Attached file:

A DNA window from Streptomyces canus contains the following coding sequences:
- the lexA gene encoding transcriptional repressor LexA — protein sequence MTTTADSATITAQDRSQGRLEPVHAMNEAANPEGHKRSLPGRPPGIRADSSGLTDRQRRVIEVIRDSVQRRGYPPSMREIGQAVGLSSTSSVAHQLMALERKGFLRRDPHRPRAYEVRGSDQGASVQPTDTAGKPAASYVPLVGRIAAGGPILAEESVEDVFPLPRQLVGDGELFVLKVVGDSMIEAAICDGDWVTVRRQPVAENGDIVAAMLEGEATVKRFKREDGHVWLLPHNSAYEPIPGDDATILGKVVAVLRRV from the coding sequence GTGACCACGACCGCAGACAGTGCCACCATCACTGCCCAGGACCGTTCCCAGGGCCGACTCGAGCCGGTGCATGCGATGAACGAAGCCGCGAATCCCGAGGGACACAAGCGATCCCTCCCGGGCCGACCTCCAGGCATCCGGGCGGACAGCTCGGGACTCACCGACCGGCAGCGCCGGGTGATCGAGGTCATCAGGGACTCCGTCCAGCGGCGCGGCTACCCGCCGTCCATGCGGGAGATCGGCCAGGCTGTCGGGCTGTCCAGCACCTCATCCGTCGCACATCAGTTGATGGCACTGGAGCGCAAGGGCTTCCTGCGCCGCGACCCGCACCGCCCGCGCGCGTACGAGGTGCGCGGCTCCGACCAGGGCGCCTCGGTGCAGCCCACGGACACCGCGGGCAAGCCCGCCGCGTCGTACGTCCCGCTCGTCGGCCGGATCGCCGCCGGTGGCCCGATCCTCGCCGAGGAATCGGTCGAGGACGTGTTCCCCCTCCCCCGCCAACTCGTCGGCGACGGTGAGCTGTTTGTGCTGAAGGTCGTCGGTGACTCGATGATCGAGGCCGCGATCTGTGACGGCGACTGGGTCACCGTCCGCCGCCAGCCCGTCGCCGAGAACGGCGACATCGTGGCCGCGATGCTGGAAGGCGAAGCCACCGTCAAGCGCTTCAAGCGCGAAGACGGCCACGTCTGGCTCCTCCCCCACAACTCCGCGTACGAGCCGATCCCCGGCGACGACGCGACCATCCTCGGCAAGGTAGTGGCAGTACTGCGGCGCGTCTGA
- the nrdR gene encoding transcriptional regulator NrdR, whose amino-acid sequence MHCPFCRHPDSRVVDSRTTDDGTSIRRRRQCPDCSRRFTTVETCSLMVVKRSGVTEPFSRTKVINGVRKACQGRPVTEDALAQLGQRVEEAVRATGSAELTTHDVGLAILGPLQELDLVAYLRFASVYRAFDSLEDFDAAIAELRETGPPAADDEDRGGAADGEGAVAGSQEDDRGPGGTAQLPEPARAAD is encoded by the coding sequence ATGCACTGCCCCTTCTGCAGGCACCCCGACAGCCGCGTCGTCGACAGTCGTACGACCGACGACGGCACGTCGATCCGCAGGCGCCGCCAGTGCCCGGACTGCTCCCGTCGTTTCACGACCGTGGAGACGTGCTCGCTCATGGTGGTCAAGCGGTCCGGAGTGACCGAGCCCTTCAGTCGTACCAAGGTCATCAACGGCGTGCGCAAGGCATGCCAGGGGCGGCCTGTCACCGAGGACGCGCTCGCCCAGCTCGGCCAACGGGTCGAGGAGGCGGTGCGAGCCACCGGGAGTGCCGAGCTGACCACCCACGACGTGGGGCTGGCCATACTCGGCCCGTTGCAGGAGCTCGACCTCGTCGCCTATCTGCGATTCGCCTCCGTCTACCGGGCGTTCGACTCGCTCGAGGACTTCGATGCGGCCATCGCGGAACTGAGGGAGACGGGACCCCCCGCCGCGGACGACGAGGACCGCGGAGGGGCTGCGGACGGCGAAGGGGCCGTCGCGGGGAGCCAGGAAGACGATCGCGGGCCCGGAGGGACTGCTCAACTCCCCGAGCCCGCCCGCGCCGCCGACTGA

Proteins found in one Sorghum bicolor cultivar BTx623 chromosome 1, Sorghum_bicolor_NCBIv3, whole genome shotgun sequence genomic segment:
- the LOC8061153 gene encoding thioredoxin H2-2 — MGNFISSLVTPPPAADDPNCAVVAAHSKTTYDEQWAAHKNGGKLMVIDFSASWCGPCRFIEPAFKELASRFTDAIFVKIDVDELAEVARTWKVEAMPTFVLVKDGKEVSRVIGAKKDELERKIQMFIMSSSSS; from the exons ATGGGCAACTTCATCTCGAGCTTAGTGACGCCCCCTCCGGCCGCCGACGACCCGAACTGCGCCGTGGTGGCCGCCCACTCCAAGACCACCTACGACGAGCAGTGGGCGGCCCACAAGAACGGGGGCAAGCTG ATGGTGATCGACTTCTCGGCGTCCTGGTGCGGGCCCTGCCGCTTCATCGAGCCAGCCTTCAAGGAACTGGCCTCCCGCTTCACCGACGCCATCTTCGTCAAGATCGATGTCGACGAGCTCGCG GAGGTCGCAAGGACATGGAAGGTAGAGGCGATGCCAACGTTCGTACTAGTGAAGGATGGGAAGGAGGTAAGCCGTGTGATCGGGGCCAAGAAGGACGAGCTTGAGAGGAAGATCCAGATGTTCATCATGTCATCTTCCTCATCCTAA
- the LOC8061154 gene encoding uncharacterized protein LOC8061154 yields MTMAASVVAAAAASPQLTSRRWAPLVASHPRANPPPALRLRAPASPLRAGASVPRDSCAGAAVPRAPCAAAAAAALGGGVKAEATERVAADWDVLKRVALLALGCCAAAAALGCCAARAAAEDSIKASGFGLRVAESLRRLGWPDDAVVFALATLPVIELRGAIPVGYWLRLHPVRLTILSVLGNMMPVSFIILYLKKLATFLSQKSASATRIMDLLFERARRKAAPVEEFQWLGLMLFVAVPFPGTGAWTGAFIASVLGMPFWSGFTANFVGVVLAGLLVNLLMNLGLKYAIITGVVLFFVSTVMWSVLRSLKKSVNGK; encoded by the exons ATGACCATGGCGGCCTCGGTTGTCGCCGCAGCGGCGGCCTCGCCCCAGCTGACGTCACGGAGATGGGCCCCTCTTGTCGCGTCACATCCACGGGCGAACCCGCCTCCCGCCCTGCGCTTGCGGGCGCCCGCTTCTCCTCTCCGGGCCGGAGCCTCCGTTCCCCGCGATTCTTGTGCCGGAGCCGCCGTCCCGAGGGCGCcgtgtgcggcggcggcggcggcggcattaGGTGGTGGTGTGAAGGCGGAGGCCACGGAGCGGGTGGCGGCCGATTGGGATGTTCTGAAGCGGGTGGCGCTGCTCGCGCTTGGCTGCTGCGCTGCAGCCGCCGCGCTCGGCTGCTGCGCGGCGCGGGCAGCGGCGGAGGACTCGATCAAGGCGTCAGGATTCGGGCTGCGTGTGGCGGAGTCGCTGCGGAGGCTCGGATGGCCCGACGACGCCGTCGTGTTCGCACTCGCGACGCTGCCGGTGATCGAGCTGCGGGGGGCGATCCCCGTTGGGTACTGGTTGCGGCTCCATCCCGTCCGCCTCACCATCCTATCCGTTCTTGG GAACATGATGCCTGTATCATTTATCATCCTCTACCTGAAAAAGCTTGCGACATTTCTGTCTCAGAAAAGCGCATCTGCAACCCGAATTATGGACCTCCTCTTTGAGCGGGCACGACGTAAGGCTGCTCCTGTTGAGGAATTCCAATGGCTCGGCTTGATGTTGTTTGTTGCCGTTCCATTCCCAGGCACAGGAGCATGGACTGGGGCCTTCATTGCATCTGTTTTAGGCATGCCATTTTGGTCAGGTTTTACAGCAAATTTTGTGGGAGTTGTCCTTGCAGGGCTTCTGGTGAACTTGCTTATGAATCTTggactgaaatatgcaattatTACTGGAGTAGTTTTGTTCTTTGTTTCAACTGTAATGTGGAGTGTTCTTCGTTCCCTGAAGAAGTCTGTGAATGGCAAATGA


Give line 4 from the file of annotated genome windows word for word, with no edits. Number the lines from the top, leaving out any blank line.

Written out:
Proteins found in one Sorghum bicolor cultivar BTx623 chromosome 1, Sorghum_bicolor_NCBIv3, whole genome shotgun sequence genomic segment: